In July 1960, Dr. Jane Goodall began her landmark study of chimpanzee behavior in present-day Tanzania. Her work at Gombe Stream would become the foundation of future primatological research and redefine the relationship between humans and animals. In 1977, she established the Jane Goodall Institute, which continues the Gombe research and is a global leader in the effort to protect chimpanzees and their habitats. The Institute is widely recognized for innovative, community-centered conservation and development programs in Africa, and Jane Goodall’s Roots & Shoots, the global environmental and humanitarian youth program.
Dr. Goodall founded Roots & Shoots with a group of Tanzanian students in 1991. Today, Roots & Shoots is active in more than 60 countries and since its inception has greatly impacted participants of all ages in over 100 countries. All of whom take action to make the world a better place for people, animals, and the environment. For the past 30 years, Dr. Goodall has been speaking about the threats facing chimpanzees, other environmental crises, and her reasons for hope that humankind will solve the problems it has imposed on the earth.
Dr. Goodall’s honors include the French Legion of Honor, the Medal of Tanzania, the Tang Prize, the Templeton Prize, and Japan’s prestigious Kyoto Prize. In 2002, Dr. Goodall was appointed to serve as a United Nations Messenger of Peace and in 2003, she was named a Dame of the British Empire.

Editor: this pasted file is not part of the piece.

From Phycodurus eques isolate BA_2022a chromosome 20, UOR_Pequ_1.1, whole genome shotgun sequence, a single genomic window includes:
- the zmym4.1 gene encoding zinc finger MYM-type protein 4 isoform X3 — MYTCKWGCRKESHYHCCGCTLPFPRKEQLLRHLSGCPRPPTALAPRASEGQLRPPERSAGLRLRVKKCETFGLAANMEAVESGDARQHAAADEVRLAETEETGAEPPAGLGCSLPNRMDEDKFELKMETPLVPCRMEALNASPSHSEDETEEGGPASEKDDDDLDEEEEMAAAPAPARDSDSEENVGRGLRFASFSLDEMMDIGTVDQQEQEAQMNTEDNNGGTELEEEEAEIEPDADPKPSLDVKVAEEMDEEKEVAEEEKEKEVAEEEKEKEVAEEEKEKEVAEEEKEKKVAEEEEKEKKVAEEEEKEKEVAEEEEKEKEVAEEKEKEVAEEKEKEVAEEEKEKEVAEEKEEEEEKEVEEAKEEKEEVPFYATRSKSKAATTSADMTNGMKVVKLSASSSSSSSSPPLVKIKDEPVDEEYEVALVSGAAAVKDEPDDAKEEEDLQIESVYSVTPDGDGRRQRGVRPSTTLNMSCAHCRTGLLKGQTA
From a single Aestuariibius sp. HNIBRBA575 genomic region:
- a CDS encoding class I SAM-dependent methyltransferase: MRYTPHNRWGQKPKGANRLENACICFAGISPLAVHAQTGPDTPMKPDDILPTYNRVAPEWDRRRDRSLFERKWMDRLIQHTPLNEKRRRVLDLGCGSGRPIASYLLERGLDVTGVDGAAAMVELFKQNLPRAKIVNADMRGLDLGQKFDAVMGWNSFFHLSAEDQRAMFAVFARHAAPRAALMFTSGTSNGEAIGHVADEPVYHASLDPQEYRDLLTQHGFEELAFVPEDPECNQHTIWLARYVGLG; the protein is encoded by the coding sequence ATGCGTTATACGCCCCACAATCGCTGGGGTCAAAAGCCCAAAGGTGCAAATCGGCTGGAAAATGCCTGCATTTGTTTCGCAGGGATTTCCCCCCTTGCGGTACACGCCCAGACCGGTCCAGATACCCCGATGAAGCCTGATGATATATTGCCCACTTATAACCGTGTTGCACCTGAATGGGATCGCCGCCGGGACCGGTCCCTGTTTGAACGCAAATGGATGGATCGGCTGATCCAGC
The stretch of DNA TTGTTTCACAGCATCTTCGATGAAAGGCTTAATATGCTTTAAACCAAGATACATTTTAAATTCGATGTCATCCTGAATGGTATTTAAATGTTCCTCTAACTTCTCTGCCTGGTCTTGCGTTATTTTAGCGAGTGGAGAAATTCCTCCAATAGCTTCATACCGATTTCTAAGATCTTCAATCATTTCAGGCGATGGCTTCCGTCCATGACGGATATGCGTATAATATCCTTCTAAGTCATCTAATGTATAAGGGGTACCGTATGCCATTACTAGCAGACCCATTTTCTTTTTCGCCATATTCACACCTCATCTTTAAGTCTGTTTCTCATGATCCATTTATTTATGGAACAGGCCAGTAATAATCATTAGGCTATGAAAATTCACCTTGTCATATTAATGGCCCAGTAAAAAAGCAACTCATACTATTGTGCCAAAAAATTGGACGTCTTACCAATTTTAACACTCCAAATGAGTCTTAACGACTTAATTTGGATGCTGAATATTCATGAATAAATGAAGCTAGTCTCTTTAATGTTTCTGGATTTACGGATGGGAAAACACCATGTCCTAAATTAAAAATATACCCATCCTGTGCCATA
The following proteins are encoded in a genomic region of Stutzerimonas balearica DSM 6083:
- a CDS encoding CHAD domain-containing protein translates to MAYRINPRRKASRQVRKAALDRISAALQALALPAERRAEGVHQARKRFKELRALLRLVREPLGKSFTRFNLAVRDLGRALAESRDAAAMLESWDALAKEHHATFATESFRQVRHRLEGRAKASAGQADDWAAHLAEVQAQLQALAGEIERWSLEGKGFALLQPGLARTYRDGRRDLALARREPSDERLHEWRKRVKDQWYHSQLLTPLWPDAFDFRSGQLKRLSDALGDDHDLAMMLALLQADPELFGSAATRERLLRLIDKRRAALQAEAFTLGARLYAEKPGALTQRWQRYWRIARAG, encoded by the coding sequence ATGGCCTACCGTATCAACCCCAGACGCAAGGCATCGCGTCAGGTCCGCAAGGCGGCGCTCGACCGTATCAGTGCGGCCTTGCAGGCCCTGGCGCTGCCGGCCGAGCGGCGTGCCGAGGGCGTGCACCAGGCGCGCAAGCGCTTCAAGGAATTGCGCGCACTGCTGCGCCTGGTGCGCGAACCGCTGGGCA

For more information about Dr. Goodall and the work of the Jane Goodall Institute, please visit janegoodall.org.
About San Diego Zoo Wildlife Alliance
San Diego Zoo Wildlife Alliance is a nonprofit international conservation leader, committed to inspiring a passion for nature and creating a world where all life thrives. The Alliance empowers people from around the globe to support their mission to conserve wildlife through innovation and partnerships. San Diego Zoo Wildlife Alliance supports cutting-edge conservation and brings the stories of their work back to the San Diego Zoo and San Diego Zoo Safari Park—giving millions of guests, in person and virtually, the opportunity to experience conservation in action. The work of San Diego Zoo Wildlife Alliance extends from San Diego to strategic and regional conservation “hubs” across the globe, where their strengths—via their “Conservation Toolbox,” including the renowned Wildlife Biodiversity Bank—are able to effectively align with hundreds of regional partners to improve outcomes for wildlife in more coordinated efforts. By leveraging these tools in wildlife care and conservation science, and through collaboration with hundreds of partners, San Diego Zoo Wildlife Alliance has reintroduced more than 44 endangered species to native habitats. Each year, San Diego Zoo Wildlife Alliance’s work reaches over 1 billion people in 150 countries via news media, social media, their websites, educational resources and the San Diego Zoo Kids channel, which is in children’s hospitals in 13 countries. Success is made possible by the support of members, donors and guests to the San Diego Zoo and San Diego Zoo Safari Park, who are Wildlife Allies committed to ensuring All Life Thrives.